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March 1, 2010

March 1, 2010

The Hockey News has been providing the most comprehensive coverage of the world of hockey since 1947. In each issue, you'll find news, features and opinions about the NHL and leagues across North America and the world.



SOMETIMES, THE REALITY of reuniting with an old flame doesn’t quite match the heightened expectations of the fantasy. Take the city in which the old Flames used to play: Atlanta and the NHL got back together in 1999, nearly two decades after they originally split up. This time, they were really, really going to make it work. But with Ilya Kovalchuk’s departure, unstable ownership and sparse attendance, the relationship is back on the rocks (see Ryan Kennedy’s opinion column on pg. 14). A cynic would say the marriage was doomed from the start; that you can’t go home again. Not so fast, say the hopeless romantics. What about Minnesota? Indeed, there are some interesting parallels – and differences – between the two NHL markets that were granted second chances at about the same…


Starting from 5

5 FIVE Scottie Upshall and a second round pick went from Philadelphia to Phoenix in a deal for tough guy Daniel Carcillo. 4 FOUR The Penguins won the Cup in part because they picked up Bill Guerin from the Islanders for a third-rounder. 3 THREE Nik Antropov arrived on Broadway after the Leafs dealt him to the Rangers in exchange for a second round pick. 2 TWO Ottawa got its man in netminder Pascal Leclaire and a second-rounder from Columbus for Antoine Vermette. 1 ONE Olli Jokinen went from Phoenix to Calgary for Matthew Lombardi, Brandon Prust and a first round pick in 2010.…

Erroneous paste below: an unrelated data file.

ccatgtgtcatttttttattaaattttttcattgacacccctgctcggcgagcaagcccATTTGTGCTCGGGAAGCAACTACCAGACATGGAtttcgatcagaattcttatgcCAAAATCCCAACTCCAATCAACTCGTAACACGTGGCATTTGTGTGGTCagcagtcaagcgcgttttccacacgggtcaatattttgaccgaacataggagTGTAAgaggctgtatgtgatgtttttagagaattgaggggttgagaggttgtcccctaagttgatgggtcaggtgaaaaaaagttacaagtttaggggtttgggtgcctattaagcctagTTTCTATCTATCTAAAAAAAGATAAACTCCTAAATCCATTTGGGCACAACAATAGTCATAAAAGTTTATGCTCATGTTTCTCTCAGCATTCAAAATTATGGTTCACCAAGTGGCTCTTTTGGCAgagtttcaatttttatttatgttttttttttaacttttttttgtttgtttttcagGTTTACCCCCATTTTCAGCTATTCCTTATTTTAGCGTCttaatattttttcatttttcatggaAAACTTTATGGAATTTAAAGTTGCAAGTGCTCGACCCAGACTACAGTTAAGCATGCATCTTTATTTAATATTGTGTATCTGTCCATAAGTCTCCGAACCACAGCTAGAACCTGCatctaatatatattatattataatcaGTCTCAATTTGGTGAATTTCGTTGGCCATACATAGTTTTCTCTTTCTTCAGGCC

WHEN NHL TEAMS resume play after the Olympic break, 309 games and a whole lot of playoff posturing remain to be decided. There are too many variables and intanigbles out there to correctly postulate who the top eight seeds in each conference will be. But there are some technical trends that can provide an indication as to who is favored to nail down the final few spots. Each game is analyzed in terms of the opponent’s winning percentage, number of days off between games, home versus road point percentage, etc. Toronto has the easiest remaining schedule. The opponents they face have a combined .526 points percentage. However, using the same calculation, but with the opponents’ points percentage at home and on the road, the adjusted value becomes just .517. Can’t get enough numbers? Visit…



THE SENATORS looked like they needed help everywhere earlier this season. Obviously, that’s not the case. But, as GM Bryan Murray prepares for the trade deadline, he has an eye towards bulking up at forward. Yes, Ottawa showed everybody during a franchise-record 11-game winning streak that the team has depth, but the playoffs can be a long run. If a move is going to happen, the Sens are going to have to shuffle some money around. Murray has approximately only $500,000 to play with under the salary cap. Ottawa could do nothing and be competitive. But Murray does have a track record of making big trades.…